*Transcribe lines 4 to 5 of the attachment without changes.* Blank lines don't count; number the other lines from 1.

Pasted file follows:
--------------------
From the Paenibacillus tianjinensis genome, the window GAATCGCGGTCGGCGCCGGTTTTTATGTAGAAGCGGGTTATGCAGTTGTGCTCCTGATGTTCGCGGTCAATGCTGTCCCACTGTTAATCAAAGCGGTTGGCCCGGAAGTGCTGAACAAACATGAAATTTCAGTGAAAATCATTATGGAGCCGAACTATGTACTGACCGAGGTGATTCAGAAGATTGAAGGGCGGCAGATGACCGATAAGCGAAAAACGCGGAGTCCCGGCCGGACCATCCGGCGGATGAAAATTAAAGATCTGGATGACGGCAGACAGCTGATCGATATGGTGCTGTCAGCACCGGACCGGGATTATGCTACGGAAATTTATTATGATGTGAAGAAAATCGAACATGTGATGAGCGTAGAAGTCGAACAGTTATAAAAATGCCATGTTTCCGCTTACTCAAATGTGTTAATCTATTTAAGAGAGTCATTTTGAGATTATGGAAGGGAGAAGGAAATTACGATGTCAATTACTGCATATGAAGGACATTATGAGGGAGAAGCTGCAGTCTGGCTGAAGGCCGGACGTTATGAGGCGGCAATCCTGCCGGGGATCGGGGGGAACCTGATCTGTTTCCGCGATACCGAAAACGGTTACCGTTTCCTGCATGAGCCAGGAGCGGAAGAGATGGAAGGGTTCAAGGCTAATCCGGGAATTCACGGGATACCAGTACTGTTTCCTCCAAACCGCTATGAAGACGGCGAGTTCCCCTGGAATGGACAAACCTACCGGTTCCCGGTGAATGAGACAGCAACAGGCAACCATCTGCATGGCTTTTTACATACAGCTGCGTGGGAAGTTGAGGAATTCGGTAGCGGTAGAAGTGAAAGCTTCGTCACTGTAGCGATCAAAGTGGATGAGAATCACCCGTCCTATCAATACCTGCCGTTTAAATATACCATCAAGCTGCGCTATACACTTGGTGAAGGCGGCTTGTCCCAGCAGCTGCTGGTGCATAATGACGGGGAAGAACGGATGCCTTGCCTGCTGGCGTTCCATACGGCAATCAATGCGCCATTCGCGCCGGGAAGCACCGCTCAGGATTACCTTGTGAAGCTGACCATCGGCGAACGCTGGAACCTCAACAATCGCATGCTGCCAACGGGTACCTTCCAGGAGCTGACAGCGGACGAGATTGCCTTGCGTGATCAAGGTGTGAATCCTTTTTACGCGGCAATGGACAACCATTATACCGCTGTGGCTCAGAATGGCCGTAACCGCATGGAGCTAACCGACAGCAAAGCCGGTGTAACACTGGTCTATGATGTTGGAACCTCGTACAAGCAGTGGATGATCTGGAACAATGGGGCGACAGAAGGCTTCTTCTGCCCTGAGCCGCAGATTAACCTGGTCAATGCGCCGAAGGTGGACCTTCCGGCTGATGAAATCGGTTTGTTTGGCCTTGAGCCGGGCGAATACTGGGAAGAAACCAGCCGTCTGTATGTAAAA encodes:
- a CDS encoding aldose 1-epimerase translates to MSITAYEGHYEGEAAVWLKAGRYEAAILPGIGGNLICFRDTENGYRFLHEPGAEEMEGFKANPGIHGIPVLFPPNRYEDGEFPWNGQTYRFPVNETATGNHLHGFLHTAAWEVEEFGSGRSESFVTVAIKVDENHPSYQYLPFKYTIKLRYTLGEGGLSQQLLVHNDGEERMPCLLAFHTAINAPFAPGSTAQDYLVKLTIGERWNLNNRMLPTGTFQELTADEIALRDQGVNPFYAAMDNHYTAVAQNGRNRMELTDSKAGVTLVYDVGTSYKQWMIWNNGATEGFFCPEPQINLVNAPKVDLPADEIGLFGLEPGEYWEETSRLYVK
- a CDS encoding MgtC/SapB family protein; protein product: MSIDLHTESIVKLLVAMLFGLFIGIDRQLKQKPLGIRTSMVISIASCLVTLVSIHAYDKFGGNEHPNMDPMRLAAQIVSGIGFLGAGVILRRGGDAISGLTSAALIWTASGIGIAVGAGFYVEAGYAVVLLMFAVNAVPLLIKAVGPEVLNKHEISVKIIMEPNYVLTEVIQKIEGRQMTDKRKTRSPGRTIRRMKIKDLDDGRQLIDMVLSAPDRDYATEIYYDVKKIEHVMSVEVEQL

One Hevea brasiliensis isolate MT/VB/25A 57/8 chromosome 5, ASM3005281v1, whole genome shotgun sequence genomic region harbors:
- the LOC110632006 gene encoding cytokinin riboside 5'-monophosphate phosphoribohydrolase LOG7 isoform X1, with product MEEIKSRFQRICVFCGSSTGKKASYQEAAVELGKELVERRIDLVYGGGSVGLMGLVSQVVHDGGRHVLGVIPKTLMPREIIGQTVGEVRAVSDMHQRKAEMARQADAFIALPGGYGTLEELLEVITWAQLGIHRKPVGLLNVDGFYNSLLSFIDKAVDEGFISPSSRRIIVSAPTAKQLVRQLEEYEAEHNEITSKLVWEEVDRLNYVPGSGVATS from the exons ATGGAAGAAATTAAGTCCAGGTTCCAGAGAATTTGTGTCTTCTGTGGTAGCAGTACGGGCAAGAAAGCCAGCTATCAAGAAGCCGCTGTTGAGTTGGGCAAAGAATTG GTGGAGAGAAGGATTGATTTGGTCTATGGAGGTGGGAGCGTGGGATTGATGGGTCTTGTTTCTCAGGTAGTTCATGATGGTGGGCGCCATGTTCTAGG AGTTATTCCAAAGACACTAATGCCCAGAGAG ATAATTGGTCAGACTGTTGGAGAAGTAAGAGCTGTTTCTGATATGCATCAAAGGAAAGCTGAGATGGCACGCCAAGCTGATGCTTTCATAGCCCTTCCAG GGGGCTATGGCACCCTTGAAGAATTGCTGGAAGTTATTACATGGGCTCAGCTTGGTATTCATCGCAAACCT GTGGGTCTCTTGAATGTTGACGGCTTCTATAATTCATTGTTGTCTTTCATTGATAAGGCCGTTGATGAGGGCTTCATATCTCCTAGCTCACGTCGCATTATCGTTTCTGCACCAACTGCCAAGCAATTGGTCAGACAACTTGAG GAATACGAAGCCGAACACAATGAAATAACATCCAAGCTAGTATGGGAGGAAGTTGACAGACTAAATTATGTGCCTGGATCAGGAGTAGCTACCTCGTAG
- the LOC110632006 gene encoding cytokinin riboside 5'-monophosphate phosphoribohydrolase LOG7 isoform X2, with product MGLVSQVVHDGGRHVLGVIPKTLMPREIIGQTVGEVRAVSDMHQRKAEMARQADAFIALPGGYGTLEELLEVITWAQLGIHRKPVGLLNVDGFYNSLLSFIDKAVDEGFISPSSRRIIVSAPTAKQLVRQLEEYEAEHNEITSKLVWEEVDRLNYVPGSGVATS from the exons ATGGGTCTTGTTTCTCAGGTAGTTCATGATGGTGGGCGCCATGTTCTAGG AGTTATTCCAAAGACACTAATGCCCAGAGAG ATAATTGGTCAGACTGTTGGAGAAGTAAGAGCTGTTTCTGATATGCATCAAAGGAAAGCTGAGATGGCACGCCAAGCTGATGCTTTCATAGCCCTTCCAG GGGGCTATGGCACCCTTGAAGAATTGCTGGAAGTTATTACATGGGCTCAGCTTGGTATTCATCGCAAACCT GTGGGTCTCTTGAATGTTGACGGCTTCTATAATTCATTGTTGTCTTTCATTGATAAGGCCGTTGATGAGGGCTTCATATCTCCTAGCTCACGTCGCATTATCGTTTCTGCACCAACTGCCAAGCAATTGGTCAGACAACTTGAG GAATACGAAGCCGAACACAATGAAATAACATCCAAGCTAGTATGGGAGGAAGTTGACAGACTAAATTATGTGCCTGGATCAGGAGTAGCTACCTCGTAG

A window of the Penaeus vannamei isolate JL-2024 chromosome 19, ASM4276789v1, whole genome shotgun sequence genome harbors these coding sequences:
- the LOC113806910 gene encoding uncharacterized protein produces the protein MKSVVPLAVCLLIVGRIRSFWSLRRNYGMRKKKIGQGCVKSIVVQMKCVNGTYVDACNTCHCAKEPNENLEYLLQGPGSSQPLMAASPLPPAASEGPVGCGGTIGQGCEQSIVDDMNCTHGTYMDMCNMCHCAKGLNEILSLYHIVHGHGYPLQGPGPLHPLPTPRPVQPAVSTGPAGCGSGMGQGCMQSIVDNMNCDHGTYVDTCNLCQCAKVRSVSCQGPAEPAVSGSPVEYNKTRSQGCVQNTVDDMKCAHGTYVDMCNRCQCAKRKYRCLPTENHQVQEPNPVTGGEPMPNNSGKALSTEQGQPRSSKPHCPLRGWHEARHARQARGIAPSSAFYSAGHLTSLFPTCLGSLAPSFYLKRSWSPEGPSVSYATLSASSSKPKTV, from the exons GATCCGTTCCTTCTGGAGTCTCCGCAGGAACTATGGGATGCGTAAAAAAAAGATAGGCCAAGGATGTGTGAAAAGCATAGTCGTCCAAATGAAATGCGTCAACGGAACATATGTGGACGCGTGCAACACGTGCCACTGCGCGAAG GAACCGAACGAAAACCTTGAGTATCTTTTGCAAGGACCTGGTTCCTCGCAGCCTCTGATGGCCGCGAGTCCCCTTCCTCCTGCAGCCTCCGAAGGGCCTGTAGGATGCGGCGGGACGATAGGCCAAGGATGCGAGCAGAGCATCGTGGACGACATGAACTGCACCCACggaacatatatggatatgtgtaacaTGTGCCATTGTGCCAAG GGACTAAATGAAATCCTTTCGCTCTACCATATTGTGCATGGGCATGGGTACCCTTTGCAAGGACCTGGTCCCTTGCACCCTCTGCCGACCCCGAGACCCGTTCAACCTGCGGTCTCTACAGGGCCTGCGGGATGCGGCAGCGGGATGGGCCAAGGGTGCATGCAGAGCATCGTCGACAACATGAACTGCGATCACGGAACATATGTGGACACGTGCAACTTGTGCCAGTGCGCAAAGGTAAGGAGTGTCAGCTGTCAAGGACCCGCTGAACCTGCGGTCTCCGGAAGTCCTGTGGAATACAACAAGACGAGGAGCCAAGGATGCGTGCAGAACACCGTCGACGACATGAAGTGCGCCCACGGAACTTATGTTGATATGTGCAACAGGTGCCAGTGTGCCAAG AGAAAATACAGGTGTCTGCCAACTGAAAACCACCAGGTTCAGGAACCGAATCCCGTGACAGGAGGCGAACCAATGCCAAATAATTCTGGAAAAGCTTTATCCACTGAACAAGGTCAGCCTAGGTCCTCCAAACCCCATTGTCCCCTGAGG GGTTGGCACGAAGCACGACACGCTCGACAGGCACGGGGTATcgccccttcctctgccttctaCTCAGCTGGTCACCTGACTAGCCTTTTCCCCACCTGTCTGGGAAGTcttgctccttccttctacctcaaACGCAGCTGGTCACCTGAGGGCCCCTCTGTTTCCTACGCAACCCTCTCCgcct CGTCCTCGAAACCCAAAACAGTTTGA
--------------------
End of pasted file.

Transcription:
One Hevea brasiliensis isolate MT/VB/25A 57/8 chromosome 5, ASM3005281v1, whole genome shotgun sequence genomic region harbors:
- the LOC110632006 gene encoding cytokinin riboside 5'-monophosphate phosphoribohydrolase LOG7 isoform X1, with product MEEIKSRFQRICVFCGSSTGKKASYQEAAVELGKELVERRIDLVYGGGSVGLMGLVSQVVHDGGRHVLGVIPKTLMPREIIGQTVGEVRAVSDMHQRKAEMARQADAFIALPGGYGTLEELLEVITWAQLGIHRKPVGLLNVDGFYNSLLSFIDKAVDEGFISPSSRRIIVSAPTAKQLVRQLEEYEAEHNEITSKLVWEEVDRLNYVPGSGVATS from the exons ATGGAAGAAATTAAGTCCAGGTTCCAGAGAATTTGTGTCTTCTGTGGTAGCAGTACGGGCAAGAAAGCCAGCTATCAAGAAGCCGCTGTTGAGTTGGGCAAAGAATTG GTGGAGAGAAGGATTGATTTGGTCTATGGAGGTGGGAGCGTGGGATTGATGGGTCTTGTTTCTCAGGTAGTTCATGATGGTGGGCGCCATGTTCTAGG AGTTATTCCAAAGACACTAATGCCCAGAGAG ATAATTGGTCAGACTGTTGGAGAAGTAAGAGCTGTTTCTGATATGCATCAAAGGAAAGCTGAGATGGCACGCCAAGCTGATGCTTTCATAGCCCTTCCAG GGGGCTATGGCACCCTTGAAGAATTGCTGGAAGTTATTACATGGGCTCAGCTTGGTATTCATCGCAAACCT GTGGGTCTCTTGAATGTTGACGGCTTCTATAATTCATTGTTGTCTTTCATTGATAAGGCCGTTGATGAGGGCTTCATATCTCCTAGCTCACGTCGCATTATCGTTTCTGCACCAACTGCCAAGCAATTGGTCAGACAACTTGAG GAATACGAAGCCGAACACAATGAAATAACATCCAAGCTAGTATGGGAGGAAGTTGACAGACTAAATTATGTGCCTGGATCAGGAGTAGCTACCTCGTAG